Better or Different?

In the learning process we are all simple students. Can we really improve it by using a tool like educational software? Recent reasearches strive to evaluate the impact of the digital technology on our way of learning. As results are still intermediary, what has been noticed is a morphose of the interactions between people and software, between people themselves and between people and environments.

The latest virtual reality tools, 3D systems and simulations bring a huge step in the skills development process. Yet, is it beneficial to plunge children into specific software tools since their early pupil state? At the moment, we are still facing a profound generation gap: today’s children grow with

internet at hand, social networks by default and a hyperconnected world. Different approaches towards the ingestion of current educational software reveal different opinions and real issues that education is facing.
A common fact is also that computer softwares designed for education have continuously been improved. Previous negative or less satisfactory experiences cannot stop researchers and supporters pursuing their work. Often expectations must
be flattened and adjusted to the conditions de facto.

The wide spectrum of learning tools that are available now, leads us to suggest that educational software provides a different way of learning. It can be better when used in accordance to the context and the individual.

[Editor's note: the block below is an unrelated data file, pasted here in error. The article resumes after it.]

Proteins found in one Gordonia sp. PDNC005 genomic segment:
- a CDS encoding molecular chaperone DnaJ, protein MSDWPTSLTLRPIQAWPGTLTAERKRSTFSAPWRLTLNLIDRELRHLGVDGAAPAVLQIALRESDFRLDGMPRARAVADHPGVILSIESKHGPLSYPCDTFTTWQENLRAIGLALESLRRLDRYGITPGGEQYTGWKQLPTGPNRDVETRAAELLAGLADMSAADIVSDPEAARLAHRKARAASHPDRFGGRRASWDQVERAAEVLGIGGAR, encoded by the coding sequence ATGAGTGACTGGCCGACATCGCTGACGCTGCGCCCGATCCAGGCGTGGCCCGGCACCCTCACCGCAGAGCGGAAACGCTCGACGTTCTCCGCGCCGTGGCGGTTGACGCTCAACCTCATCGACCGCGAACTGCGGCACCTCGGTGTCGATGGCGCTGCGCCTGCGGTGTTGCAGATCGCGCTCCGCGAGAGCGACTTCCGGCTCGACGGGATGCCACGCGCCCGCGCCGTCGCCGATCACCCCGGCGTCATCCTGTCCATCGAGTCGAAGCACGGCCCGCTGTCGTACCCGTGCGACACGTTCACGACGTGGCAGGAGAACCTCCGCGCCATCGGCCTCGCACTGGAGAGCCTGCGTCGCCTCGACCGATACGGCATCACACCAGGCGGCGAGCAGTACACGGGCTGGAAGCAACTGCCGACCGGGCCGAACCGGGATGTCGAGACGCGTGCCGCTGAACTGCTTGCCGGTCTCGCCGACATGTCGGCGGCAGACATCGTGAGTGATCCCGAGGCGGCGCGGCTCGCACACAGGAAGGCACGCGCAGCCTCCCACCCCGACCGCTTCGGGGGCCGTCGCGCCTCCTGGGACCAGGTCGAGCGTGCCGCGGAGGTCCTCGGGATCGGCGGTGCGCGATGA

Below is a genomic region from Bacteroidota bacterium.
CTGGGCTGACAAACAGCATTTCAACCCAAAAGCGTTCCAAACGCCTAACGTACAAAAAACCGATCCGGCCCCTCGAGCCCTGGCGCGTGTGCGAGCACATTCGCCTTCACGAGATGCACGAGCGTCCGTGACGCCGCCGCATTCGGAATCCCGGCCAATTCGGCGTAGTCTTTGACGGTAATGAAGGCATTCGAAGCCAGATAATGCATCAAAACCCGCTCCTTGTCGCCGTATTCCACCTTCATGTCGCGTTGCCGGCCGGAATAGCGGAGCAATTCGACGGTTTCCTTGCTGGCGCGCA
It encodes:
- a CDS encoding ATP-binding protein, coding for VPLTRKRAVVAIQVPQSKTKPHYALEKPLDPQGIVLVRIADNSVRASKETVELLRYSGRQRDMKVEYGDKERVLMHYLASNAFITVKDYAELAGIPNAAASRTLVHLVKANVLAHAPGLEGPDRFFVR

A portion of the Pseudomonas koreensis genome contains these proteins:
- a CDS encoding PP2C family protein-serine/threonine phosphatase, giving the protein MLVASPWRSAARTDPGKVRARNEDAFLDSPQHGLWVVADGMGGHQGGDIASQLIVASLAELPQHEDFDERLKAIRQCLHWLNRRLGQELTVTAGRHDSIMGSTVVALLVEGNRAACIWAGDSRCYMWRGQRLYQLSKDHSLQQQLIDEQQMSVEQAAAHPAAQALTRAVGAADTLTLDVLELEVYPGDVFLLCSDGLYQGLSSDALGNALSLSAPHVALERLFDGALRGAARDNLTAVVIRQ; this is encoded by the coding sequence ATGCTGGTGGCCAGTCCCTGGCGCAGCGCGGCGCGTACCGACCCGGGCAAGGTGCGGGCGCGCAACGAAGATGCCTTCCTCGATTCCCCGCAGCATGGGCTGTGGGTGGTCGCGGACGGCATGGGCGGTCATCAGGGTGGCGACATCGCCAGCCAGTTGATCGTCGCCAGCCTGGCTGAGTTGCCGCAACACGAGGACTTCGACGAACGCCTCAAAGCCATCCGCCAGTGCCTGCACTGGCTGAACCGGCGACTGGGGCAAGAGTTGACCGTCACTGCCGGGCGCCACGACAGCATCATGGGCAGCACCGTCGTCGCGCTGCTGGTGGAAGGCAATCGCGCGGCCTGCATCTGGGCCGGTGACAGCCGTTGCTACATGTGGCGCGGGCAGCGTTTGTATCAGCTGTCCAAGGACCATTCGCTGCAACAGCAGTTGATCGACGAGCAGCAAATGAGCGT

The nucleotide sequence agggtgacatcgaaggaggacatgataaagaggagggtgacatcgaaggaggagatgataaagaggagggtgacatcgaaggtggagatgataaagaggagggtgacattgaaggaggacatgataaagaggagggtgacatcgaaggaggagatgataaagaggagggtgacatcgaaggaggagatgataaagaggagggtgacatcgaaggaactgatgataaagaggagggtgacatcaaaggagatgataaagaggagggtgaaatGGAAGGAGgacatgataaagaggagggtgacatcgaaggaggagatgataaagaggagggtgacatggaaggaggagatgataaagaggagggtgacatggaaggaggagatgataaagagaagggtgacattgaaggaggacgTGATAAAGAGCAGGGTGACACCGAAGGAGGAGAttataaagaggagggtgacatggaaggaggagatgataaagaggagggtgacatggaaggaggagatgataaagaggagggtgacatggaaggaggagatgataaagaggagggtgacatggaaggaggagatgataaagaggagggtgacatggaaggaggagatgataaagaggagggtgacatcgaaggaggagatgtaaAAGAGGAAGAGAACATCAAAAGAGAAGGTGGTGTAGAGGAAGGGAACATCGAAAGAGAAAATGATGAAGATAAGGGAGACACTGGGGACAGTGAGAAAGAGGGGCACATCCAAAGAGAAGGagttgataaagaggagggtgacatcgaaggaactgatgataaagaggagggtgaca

Specific Purposes

Being a different type of education tool, educational software are tailored for specific areas. There are software designed to help you learn anatomy; others designed to help you learn geography, history, astronomy, literature, art and culture; there are customized softwares for helpinh you gain music or graphic skills and knowledge.

A booming segment is the “edutainment” field – in other words “educational entertainment”, “serious gaming” or any entertainment designed to educate and to amuse. Educational content is presented in an embellished and more polished manner. Interactivity is stimulated by the principle of having fun while learning.

Accessing remote audience and isolated groups has also grown into the online learning methods or e-learning. Courses, tests, simulations are being delivered slice by slice to the student. This way, pre-scheduled learning programmes may be set, helping users to avoid being overloaded or too lazy.

Tomorrow Compliant

Probably one of the greatest shifts that the education environment had to make is to prepare systems compliant with tomorrow needs. Consistent research is being led in order to set the appropriate systems and equipment. But the gap between the pace of software developments and the rate at which institution and organizations can gear their learning centers is quite large.

“What to choose? What to buy? When to invest?”. Again, the role of the Chief Information Officer in educational institutions will take a great part. Introducing recent technologies and preparing the necessary equipment will be crucial for their attractiveness and preparedness for embracing the new generation.

The responsibility of the future generation belongs to everybody. Educational software developers and institutions must involve visionnaires in this process as they are able to depict future possibilities. Different education will lead to different situations that will evolve into different interactions. (D.C.)